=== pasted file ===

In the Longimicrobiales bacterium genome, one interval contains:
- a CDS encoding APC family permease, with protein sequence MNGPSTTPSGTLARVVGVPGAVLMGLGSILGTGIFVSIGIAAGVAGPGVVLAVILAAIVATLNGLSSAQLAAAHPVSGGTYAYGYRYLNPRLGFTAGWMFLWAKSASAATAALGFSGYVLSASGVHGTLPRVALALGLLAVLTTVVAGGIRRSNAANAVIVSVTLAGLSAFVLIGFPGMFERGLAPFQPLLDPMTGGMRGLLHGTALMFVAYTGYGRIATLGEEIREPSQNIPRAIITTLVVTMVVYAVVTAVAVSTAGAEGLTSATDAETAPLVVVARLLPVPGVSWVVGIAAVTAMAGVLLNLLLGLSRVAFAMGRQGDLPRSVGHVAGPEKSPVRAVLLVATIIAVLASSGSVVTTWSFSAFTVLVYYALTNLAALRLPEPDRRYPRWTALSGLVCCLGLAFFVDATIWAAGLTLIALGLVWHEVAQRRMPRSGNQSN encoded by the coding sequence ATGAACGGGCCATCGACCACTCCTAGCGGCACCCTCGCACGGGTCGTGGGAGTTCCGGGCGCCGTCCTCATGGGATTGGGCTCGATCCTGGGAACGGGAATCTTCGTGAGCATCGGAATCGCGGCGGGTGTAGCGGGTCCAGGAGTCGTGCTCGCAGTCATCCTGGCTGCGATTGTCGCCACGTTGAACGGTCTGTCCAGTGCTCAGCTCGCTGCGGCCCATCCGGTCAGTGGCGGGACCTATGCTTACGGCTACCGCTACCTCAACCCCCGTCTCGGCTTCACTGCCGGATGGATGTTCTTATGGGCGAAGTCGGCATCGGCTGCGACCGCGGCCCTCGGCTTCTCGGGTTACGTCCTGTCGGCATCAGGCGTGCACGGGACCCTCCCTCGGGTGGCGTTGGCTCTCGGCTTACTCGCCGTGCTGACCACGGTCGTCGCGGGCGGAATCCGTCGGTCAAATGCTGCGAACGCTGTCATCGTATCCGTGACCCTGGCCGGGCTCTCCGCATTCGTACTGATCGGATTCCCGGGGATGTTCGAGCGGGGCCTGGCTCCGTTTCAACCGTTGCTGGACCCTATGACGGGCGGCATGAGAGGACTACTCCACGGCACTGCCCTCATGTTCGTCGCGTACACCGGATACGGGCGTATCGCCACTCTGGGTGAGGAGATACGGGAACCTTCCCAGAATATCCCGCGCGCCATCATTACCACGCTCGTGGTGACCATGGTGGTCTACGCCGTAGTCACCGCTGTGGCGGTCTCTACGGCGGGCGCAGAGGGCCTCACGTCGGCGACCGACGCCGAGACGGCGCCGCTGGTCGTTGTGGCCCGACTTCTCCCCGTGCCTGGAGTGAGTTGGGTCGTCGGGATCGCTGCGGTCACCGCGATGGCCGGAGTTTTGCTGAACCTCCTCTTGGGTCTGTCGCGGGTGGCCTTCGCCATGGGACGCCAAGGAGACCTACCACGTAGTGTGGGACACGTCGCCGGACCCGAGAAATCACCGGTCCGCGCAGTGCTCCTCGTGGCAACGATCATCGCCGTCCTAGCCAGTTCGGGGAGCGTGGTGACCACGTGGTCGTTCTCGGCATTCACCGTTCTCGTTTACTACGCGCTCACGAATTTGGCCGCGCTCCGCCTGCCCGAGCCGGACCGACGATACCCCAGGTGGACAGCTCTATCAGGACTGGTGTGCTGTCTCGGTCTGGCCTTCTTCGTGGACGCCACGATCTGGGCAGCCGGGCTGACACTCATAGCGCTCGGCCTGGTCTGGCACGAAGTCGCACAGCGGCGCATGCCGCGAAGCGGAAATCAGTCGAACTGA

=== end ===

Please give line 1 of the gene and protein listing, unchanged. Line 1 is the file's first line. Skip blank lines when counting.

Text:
In the Longimicrobiales bacterium genome, one interval contains: